Jeff Johnson:

There seems to be a big cultural divide between iOS developers who came from the Mac and iOS developers who didn’t. Many in the latter group are ok with destroying the Mac, and that’s very frustrating to me.

Alasdair Allan:

I do worry that in the transition to ‘universal’ apps we’ll loose functionality that currently exists on the Mac side. The infamous example of Apple’s own Keynote app, where the Mac app lost a bunch of functionality to harmonise it with the iOS version, seems like a warning shot.

Jeff Johnson:

The irony is that Mac sales are as high as ever, despite lagging hardware updates. People like the Mac and are buying Macs. It’s not in any sense an endangered or dying platform. It’s wildly successful.

The Mac App Store is suffering, yes. The best Mac apps have left the store, or were never in the store in the first place. That’s a problem with the store, not a problem with the Mac.

Max Seelemann:

I fear radical degradation of macOS’ usability. But maybe also a chance to kill f***ing Electron apps.

Update (2017-12-22): Gus Mueller:

There’s an easy solution for updating the Mac version of Twitter to have the same features as its iOS peers. Twitter has to care enough to update it. That’s it. It’s not as if there needs to be massive engineering efforts put behind it. It’s not as if the road hasn’t already been explored and the server APIs already exposed (which they must have done for the iOS version). They just need to put some effort and care to it. Tweetie for the Mac, which Twitter for the Mac is based on, was built from the ground up by a single person. All Twitter had to to was maintain it. And Twitter, Inc. couldn’t be bothered.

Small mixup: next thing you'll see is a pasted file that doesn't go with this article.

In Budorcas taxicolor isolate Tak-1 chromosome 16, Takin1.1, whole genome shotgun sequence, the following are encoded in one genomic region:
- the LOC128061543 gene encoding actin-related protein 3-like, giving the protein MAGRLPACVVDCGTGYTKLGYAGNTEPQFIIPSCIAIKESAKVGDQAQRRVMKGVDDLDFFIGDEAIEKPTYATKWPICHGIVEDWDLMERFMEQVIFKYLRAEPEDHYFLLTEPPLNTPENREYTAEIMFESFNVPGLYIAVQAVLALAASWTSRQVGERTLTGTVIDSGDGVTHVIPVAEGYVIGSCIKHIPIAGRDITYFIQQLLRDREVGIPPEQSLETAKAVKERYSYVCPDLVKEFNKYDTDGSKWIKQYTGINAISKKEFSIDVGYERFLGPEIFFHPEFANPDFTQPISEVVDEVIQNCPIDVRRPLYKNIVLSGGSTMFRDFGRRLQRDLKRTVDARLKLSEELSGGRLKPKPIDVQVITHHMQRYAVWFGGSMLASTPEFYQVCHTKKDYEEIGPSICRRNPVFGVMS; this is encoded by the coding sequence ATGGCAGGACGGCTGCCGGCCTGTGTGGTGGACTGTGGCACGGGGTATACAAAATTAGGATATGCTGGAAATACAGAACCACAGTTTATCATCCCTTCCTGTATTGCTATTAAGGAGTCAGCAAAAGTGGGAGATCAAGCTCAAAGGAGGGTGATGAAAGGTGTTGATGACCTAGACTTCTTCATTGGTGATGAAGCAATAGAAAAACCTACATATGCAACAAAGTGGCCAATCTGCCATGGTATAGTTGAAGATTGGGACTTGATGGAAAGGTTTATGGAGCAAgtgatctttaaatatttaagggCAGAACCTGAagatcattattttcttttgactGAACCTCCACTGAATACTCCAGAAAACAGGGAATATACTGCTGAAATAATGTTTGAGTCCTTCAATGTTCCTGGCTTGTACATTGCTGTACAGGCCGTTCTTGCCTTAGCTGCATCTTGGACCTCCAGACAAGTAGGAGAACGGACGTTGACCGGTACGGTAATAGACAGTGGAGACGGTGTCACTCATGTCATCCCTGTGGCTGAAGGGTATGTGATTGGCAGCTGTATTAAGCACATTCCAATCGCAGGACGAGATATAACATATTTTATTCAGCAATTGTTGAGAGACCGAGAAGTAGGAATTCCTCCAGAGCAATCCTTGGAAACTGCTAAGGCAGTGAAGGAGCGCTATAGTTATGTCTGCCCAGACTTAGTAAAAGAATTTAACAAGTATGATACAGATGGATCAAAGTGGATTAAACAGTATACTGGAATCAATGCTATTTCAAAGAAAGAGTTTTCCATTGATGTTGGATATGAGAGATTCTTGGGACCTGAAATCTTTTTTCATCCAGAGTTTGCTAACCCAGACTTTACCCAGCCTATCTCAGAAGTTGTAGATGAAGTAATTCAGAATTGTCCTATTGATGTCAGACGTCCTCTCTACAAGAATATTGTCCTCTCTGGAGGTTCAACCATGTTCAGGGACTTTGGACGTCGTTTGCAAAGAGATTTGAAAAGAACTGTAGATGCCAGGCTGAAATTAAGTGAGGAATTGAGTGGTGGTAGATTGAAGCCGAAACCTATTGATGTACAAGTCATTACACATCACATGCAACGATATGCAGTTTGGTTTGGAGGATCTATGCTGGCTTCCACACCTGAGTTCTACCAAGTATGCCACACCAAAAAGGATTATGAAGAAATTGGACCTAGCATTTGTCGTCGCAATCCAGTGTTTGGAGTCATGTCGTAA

And we see the same behavior from other vendors happening on the iPad where a shared framework already exists (Instagram being the prime example).

Craig Hockenberry:

What if this is all about getting iPhone-only apps to run at iPad (and, by the way, Mac) screen sizes?

The technology to create Universal apps has been around for many years now, yet there’s still a surprising lack of adoption.

You can literally flip a switch and make it “work”.

It’s a lot of work to make your app design & layout work on a wide variety of screen sizes. Adding macOS to this situation isn’t going to make less work.

I speak with a bit of experience here: we built a macOS app with a UIKit framework developed by @BigZaphod.

Even with familiar classes and frameworks, it wasn’t easy to make a macOS app from an iOS source base.

Our second attempt, which used separate UI presentation layers for macOS and iOS, but with and a common data model, was actually simpler to implement and resulted in a better app.

Brian Webster:

I could imagine a system that might work somewhat like the Carbon/Cocoa integration that Apple provided in the early OS X days, where you could do things like embed a Carbon view in a Cocoa view, mix Carbon and Cocoa windows in the same app, and so forth. There would still be some work to do for iOS devs to make their apps work well on the Mac, but I think this might be a good middle ground similar to Carbon, where 80% of the work is already done for you, and you’d just need to handle the extra hooks in order to have your iOS components behave inside a Mac environment.

Colin Cornaby:

What if it’s not a layer on top of AppKit and UIKit, but a layer underneath?

Classes like NSImage and UIImage could be refactored to have a common ancestor, maybe just named Image. When you create an Image you get the platform specific version under the hood, but you can ignore that and work with Image’s shared cross platform functions. When you need something only currently available on the Mac, like image representations, you just downcast your image to an NSImage, and you have all your AppKit functionality back.